|Nathan Ross Chapman|
SFC Nathan Ross Chapman
KIA Friday 4 January 2002 in Afghanistan, in the Gardez area west of Khost
ODA 194, 3rd Battalion, 1st Special Forces Group (Airborne)
Based at Fort Lewis, Washington
Age 31 from Puyallup, Washington
KIA by small-arms fire in the Gardez area west of Khost.**
Nathan served most of his 12-year military career at Fort Lewis, where flags flew at half-staff yesterday. He was a member of 1st Special Forces Group until he volunteered to serve in Afghanistan at the outbreak of the war on terrorism. Inside the group's gated compound, Nathan Chapman's name will be added to a memorial stone, behind that of Maj. Wallace Cole Hogan Jr., who died in the Sept. 11 attack on the Pentagon.
"He was a very charismatic person," Capt. Edwin Hoenig said of Nathan. "People loved working with him, and he loved working with soldiers."
Nathan, a brawny Texas native with a warm smile, was "strong as an ox," Hoenig said.
At 16, Chapman wanted to buy a dirt-bike motorcycle from a neighbor. After his parents refused, his father made a casual remark that the dirt bike didn't work anyway.
"I think I left him with the impression that if the bike worked, he would have a chance to buy it," Will Chapman recalled. "So I walked into his room, and in the middle of the floor was a hunk of 1/2-inch plywood and the engine of the dirt bike, oil and all. And he was working on it. His room smelled like a garage."
Hoenig said Chapman's primary duty as a communications specialist was working with long-range equipment for his Green Beret team. He also was trained in weapons and taught courses in sniper fire.
Born on Andrews Air Force Base in Maryland while his father was stationed there, Nathan Chapman grew up all over the United States, including Federal Way; Montgomery, Ala.; Las Vegas; and Centerville, Ohio, near Dayton, Nathan wrestled at Centerville High School, before graduating and joining the Army in 1988.. After retiring from the Air Force, Will Chapman worked as a regional manager for Electronic Data Systems, which moved the family frequently. (Chapman had his home of record listed as San Antonia, Texas, but had never lived there. His Grandparents were from Texas.)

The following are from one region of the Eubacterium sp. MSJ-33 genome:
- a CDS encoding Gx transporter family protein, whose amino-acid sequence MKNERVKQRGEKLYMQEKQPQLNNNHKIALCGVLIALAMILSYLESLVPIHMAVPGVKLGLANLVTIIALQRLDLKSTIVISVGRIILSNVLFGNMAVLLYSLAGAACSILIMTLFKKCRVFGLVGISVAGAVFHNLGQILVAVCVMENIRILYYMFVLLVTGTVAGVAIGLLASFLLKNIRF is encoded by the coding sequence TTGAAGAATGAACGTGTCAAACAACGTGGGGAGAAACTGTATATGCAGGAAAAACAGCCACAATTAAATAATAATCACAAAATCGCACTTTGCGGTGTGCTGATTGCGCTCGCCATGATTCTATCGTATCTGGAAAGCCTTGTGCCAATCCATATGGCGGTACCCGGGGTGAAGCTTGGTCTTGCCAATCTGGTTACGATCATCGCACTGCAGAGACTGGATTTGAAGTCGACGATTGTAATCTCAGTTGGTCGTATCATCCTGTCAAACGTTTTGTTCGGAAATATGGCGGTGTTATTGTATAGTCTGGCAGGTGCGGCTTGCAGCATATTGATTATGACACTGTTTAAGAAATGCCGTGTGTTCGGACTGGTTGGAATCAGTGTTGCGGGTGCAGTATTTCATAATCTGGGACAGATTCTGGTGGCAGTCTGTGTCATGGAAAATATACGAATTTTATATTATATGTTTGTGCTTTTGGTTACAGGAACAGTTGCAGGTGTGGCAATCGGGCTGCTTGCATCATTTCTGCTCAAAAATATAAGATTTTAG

"You could tell he loved what he was doing because it fit his personality," his father said. "He had a keen sense of duty, and he wanted to serve. And he picked this way to do it.
**Military officials said Chapman and the CIA officer were ambushed as they left a meeting with tribal leaders in Afghanistan's Paktia province, near where U.S. warplanes had struck several al-Qaida and Taliban targets recently.
The firefight took place about 4 p.m. Friday (6:30 a.m. ET) north of where U.S. warplanes struck an al-Qaida compound Thursday and again Friday
He was part of a U.S. team operating near the town of Khost, a few miles from the Pakistan border.
The Green Berets, in some cases working with CIA officers, have been combing the region on intelligence missions with Afghan fighters. They have been searching caves and bunkers, gathering weapons and interrogating captured Taliban and al-Qaida fighters.
"This American serviceman was doing his job," said Gen. Tommy Franks, commander of U.S. Central Command. "He was out for the purpose of working with and coordinating with tribal leaders in that area."
Information from 1st and 5th SF Group Members, SF List, SFA and AP Wire used in this Article